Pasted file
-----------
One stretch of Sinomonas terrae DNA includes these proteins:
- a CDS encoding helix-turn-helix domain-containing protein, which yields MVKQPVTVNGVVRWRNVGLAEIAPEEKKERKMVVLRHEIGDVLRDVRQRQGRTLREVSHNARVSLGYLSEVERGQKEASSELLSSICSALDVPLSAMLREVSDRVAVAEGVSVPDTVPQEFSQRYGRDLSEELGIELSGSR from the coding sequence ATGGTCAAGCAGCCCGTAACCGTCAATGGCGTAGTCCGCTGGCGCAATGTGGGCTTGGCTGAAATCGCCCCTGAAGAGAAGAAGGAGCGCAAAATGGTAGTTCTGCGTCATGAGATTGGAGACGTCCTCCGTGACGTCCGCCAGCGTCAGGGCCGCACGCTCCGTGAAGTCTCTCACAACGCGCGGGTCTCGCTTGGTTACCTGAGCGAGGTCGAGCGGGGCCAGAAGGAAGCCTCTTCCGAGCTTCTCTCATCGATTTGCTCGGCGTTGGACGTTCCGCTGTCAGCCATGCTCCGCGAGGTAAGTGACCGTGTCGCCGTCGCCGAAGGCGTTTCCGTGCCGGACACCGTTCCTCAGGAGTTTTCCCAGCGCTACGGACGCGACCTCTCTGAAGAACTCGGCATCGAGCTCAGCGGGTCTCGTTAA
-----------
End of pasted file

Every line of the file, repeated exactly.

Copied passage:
One stretch of Sinomonas terrae DNA includes these proteins:
- a CDS encoding helix-turn-helix domain-containing protein, which yields MVKQPVTVNGVVRWRNVGLAEIAPEEKKERKMVVLRHEIGDVLRDVRQRQGRTLREVSHNARVSLGYLSEVERGQKEASSELLSSICSALDVPLSAMLREVSDRVAVAEGVSVPDTVPQEFSQRYGRDLSEELGIELSGSR from the coding sequence ATGGTCAAGCAGCCCGTAACCGTCAATGGCGTAGTCCGCTGGCGCAATGTGGGCTTGGCTGAAATCGCCCCTGAAGAGAAGAAGGAGCGCAAAATGGTAGTTCTGCGTCATGAGATTGGAGACGTCCTCCGTGACGTCCGCCAGCGTCAGGGCCGCACGCTCCGTGAAGTCTCTCACAACGCGCGGGTCTCGCTTGGTTACCTGAGCGAGGTCGAGCGGGGCCAGAAGGAAGCCTCTTCCGAGCTTCTCTCATCGATTTGCTCGGCGTTGGACGTTCCGCTGTCAGCCATGCTCCGCGAGGTAAGTGACCGTGTCGCCGTCGCCGAAGGCGTTTCCGTGCCGGACACCGTTCCTCAGGAGTTTTCCCAGCGCTACGGACGCGACCTCTCTGAAGAACTCGGCATCGAGCTCAGCGGGTCTCGTTAA